eg men with long (by their definition) hair at one stage received compulsory haircuts.
[In several visits to Singapore in recent years I did not notice any enforced restrictions on "normal" behaviour.]@Masta Baba and there you come into the definition of "just".
De facto relationships and civil unions are not recognised in the UAE and any sexual acts within these relationships are considered to be sex outside of marriage.
It is also against the law in the UAE to live together or share the same hotel room with someone of the opposite sex to whom you are not married or closely related.
What I usually experienced is that when it comes to sex & alcohol, most countries that are rather strict on it, will offer the one or other way to get around the regulation - as long as you are discreet, and even more so if you are a foreigner.
Provided you do not leave a cookie crumb trail that officials can follow, such as two guys checking into the same hotel room.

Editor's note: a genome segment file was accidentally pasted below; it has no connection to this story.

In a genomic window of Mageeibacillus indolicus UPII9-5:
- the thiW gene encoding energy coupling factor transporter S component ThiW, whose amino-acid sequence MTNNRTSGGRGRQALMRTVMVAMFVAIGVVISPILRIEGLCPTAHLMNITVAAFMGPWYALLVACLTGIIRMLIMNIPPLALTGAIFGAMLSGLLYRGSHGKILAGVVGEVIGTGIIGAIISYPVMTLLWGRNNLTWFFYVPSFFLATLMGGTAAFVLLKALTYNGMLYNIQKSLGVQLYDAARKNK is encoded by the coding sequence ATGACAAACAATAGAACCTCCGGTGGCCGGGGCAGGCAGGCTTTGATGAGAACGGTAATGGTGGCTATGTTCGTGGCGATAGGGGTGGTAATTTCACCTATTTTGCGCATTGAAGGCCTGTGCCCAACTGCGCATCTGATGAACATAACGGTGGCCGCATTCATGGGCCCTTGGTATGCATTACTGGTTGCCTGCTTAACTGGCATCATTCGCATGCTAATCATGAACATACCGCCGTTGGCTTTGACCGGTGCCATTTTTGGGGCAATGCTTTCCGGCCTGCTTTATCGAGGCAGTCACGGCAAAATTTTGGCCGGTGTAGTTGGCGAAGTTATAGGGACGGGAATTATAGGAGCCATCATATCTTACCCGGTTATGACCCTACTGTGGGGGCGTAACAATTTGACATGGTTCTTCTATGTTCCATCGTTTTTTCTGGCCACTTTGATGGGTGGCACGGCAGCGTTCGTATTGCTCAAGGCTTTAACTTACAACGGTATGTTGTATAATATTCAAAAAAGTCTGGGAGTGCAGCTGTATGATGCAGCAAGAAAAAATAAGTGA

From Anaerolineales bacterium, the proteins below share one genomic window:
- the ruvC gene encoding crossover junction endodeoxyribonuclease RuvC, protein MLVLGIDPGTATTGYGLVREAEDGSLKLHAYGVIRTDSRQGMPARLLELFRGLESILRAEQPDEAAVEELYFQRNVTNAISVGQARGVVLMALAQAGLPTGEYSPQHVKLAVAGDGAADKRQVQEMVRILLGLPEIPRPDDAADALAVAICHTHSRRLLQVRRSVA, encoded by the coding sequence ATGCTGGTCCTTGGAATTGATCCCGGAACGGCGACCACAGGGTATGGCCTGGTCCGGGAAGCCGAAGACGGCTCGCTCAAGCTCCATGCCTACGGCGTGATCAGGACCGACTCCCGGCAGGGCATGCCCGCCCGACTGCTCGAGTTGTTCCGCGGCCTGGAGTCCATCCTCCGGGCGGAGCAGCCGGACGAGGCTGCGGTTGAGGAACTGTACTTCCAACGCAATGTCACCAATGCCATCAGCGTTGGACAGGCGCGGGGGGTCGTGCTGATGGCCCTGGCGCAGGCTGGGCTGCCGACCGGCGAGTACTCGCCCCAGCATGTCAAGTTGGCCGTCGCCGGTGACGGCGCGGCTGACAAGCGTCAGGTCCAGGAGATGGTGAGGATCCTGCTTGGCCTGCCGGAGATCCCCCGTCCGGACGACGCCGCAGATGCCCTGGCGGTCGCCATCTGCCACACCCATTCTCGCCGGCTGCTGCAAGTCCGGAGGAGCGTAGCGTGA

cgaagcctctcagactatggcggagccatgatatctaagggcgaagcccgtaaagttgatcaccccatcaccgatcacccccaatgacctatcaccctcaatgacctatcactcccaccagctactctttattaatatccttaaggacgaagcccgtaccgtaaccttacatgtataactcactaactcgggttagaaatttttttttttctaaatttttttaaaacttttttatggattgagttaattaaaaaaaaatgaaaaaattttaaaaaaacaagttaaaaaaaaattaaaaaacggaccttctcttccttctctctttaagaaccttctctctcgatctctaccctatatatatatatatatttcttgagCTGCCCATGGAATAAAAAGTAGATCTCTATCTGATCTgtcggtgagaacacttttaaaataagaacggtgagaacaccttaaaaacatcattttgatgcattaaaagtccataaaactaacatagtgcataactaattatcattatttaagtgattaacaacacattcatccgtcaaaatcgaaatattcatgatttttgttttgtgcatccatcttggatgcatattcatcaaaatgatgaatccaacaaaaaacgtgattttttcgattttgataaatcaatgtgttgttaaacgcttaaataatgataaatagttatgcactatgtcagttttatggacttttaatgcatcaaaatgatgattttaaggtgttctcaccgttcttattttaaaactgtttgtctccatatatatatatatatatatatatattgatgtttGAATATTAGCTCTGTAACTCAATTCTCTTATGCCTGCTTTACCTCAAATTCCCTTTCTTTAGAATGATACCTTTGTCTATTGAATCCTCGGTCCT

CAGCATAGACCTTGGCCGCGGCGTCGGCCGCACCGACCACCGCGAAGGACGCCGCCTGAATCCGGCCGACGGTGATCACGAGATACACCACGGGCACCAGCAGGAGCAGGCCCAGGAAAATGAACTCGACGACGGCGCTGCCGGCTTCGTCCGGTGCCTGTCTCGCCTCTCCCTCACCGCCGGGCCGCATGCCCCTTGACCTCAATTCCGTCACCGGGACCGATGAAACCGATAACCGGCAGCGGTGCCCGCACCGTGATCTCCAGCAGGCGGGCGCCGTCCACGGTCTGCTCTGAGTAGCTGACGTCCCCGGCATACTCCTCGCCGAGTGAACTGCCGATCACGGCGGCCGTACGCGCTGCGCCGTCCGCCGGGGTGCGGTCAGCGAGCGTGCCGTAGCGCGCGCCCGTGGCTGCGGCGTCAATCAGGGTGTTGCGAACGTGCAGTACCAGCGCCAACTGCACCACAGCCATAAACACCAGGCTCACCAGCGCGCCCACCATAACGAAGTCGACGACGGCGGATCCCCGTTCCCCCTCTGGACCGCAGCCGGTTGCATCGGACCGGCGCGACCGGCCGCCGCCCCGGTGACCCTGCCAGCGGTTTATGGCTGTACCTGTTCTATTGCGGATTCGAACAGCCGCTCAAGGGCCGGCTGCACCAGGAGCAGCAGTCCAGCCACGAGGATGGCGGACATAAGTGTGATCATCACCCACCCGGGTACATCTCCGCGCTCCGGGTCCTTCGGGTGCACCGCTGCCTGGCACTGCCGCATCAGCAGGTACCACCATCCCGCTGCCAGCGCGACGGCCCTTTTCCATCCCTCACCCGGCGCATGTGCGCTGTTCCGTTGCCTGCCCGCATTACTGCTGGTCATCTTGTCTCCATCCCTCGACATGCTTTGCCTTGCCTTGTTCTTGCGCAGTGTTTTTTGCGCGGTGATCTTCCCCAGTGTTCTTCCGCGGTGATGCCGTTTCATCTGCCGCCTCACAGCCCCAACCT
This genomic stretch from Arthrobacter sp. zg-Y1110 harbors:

same hotel room will usually be fine, they just give you a room with 2 single beds.
Had it happen more than once on organised trips, or traveling with my father (and no, I'm not homosexual, but the hotel crew would not know that as they never ask).
As soon as you go through immigration, expect it does, though even in practice you will find that this particular law, in the UAE, is not too strictly enforced, either for visitors or residents. If you're going to stay a few nights in a hotel and have loud sex with your girlfriend, you could just find yourself deported.
Should I assume that when Smart Traveller says that the laws apply equally to visitors, that includes even people who are just on layovers?
Or are the laws less rigorously enforced for people on layovers?
Very early on during my time here I remember a conversation with a friend who shared her experience wearing hijab in Dubai, “ As she was speaking I felt myself completely disagreeing with her. I didn’t have a problem with stares or negative comments and for the most part the people around me were always respectful and if anything, simply curious.
Sure, you don’t have to worry about hijab here in Dubai, but I never worried about it living in the U. What I felt living here was the opposite of comfort – for the first time in my adult life I was actually at a crossroads with hijab.
As QANTAS have actively chosen Dubai in place of Singapore they too have actively chosen to accept the conditions imposed by that country.